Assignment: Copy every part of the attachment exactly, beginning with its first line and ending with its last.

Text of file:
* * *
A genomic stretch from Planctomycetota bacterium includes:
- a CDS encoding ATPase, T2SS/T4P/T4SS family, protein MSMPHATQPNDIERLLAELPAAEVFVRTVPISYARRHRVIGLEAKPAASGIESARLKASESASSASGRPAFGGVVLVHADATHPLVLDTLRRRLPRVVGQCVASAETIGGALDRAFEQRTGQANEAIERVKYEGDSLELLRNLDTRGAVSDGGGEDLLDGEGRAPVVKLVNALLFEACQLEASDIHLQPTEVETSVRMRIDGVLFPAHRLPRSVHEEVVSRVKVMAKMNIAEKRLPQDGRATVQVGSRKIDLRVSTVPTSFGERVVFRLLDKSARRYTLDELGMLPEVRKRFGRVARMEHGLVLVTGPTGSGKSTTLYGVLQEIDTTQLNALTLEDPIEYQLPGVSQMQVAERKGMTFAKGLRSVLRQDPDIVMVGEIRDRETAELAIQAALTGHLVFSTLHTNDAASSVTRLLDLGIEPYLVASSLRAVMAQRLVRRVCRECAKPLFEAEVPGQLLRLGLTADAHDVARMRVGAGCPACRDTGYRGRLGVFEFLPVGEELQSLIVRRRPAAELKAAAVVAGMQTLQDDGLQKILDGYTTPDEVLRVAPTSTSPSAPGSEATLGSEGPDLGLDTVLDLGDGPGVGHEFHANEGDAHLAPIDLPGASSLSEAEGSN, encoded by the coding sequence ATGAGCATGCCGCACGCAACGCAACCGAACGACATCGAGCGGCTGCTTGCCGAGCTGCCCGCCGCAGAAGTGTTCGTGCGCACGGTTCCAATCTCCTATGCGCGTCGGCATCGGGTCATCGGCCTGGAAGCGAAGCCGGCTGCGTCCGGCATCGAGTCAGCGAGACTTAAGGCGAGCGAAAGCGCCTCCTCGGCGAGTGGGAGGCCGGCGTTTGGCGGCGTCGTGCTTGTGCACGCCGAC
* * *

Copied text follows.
A genomic stretch from Planctomycetota bacterium includes:
- a CDS encoding ATPase, T2SS/T4P/T4SS family, protein MSMPHATQPNDIERLLAELPAAEVFVRTVPISYARRHRVIGLEAKPAASGIESARLKASESASSASGRPAFGGVVLVHADATHPLVLDTLRRRLPRVVGQCVASAETIGGALDRAFEQRTGQANEAIERVKYEGDSLELLRNLDTRGAVSDGGGEDLLDGEGRAPVVKLVNALLFEACQLEASDIHLQPTEVETSVRMRIDGVLFPAHRLPRSVHEEVVSRVKVMAKMNIAEKRLPQDGRATVQVGSRKIDLRVSTVPTSFGERVVFRLLDKSARRYTLDELGMLPEVRKRFGRVARMEHGLVLVTGPTGSGKSTTLYGVLQEIDTTQLNALTLEDPIEYQLPGVSQMQVAERKGMTFAKGLRSVLRQDPDIVMVGEIRDRETAELAIQAALTGHLVFSTLHTNDAASSVTRLLDLGIEPYLVASSLRAVMAQRLVRRVCRECAKPLFEAEVPGQLLRLGLTADAHDVARMRVGAGCPACRDTGYRGRLGVFEFLPVGEELQSLIVRRRPAAELKAAAVVAGMQTLQDDGLQKILDGYTTPDEVLRVAPTSTSPSAPGSEATLGSEGPDLGLDTVLDLGDGPGVGHEFHANEGDAHLAPIDLPGASSLSEAEGSN, encoded by the coding sequence ATGAGCATGCCGCACGCAACGCAACCGAACGACATCGAGCGGCTGCTTGCCGAGCTGCCCGCCGCAGAAGTGTTCGTGCGCACGGTTCCAATCTCCTATGCGCGTCGGCATCGGGTCATCGGCCTGGAAGCGAAGCCGGCTGCGTCCGGCATCGAGTCAGCGAGACTTAAGGCGAGCGAAAGCGCCTCCTCGGCGAGTGGGAGGCCGGCGTTTGGCGGCGTCGTGCTTGTGCACGCCGAC